Robert Lawrence underwent placement of a new valve into his already-replaced valve through a tiny groin incision. “This is the first time a TAVR inside a replaced valve was done in Southern Arizona,” says Kapil Lotun, MD, an associate professor of medicine and director of the Structural Heart Disease Program and Vascular Medicine in Cardiology at the UA College of Medicine – Tucson.
Tiny power generators developed by the University of Arizona and the University of Illinois could eliminate the need for batteries in medical devices.
Dr. Ritter investigates ways to decrease inflammatory damage to the brain after stroke, especially in people with conditions that may worsen inflammation, such as diabetes.
Zain Khalpey, MD, PhD, MRCS (Eng), associate professor of surgery at the University of Arizona College of Medicine – Tucson, has been named the Tony A. Marnell, Sr. Endowed Chair for Research in Cardiothoracic Surgery at the UA Sarver Heart Center. One goal of his lab is to recondition human hearts and lungs unsuitable for transplantation by chemically stripping unusable cadaveric lungs of their cells, leaving a functional lung “bioscaffold.” This structure then can be “re-seeded” with autologous (a patient’s own) stem cells to rebuild the organ.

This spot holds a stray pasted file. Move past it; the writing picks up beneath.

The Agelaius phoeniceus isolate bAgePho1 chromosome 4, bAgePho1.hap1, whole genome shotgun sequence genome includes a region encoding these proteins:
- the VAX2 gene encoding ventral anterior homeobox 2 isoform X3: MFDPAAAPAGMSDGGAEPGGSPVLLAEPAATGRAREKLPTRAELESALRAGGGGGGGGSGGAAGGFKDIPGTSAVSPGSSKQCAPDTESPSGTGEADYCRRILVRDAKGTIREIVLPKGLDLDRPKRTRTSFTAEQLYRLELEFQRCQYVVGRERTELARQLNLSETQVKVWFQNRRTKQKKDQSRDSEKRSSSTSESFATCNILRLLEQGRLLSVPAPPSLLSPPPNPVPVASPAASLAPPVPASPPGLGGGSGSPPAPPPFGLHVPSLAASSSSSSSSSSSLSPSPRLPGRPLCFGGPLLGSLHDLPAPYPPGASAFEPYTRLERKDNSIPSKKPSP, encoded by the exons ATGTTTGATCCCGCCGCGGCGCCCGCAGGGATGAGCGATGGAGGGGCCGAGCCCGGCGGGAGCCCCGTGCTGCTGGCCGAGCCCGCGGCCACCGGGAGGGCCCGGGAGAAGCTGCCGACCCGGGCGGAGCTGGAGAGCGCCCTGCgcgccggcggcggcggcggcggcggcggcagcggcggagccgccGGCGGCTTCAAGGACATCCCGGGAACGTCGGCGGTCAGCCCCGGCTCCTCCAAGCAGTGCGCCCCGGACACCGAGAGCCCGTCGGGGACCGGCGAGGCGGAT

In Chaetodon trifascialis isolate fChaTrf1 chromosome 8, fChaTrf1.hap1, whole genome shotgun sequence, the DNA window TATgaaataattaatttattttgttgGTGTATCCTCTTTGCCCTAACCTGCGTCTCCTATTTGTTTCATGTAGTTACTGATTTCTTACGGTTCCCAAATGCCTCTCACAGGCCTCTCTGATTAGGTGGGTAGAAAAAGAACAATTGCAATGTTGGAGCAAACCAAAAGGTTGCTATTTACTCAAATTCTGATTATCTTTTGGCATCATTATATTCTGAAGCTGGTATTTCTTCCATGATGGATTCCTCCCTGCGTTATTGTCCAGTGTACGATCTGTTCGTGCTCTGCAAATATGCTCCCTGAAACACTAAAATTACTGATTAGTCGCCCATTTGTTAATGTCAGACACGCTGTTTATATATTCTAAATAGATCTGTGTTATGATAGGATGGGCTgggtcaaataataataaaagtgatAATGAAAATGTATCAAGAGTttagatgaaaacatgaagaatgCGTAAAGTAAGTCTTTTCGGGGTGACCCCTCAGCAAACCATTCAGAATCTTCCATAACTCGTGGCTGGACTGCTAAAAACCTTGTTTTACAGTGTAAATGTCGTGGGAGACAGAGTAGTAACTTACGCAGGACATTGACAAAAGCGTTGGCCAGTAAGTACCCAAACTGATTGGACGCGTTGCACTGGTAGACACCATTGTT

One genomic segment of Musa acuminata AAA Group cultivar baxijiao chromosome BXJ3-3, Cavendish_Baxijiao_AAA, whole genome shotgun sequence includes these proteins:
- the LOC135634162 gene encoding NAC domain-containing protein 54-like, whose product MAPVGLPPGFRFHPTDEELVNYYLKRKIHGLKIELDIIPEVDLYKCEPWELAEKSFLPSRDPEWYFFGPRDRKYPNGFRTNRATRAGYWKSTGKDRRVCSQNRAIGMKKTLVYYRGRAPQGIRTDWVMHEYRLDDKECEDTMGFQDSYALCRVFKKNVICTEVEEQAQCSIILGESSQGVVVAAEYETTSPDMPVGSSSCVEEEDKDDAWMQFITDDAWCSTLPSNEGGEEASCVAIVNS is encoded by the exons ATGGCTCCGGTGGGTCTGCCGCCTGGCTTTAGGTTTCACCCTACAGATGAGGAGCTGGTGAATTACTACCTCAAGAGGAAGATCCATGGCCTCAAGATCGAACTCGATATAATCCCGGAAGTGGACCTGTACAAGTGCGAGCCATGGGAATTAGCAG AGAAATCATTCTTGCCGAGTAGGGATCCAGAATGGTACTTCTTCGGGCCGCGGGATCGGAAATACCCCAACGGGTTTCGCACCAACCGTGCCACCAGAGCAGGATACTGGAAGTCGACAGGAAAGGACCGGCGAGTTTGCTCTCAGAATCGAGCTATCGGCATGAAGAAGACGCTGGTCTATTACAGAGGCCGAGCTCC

This coming March, we will welcome Nancy Sweitzer, MD, PhD, a board-certified advanced heart failure and transplant cardiologist and physiologist, as director of the UA Sarver Heart Center and chief of the Division of Cardiology in the UA College of Medicine – Tucson, Department of Medicine.
Nancy K. Sweitzer, MD, PhD, a board-certified advanced heart failure and transplant cardiologist and physiologist, will become director of the University of Arizona Sarver Heart Center and chief of the Division of Cardiology in the UA College of Medicine, Department of Medicine, effective March 1, 2014.
The study seeks a better understanding of newly diagnosed arrhythmogenic right ventricular cardiomyopathy (ARVC) – a significant cause of death in people under age 35 – and progression of clinical characteristics.
Dr. Khalpey’s research focuses on organogenesis (the formation and development of organs), organ preservation and tissue regeneration.
“Dr. Gregorio is a great leader to bring the UA Sarver Heart Center through this time of transition as we work to conclude the national search for Dr. Ewy’s successor,” said Steve Goldschmid, MD, dean of the UA College of Medicine - Tucson.
The Granzier team at University of Arizona College of Medicine – Tucson will study the role of titin during the diastolic or filling of the heart during infant development and in adults. Titin works like a molecular sized spring that recoils and causes the cardiac muscle to relax.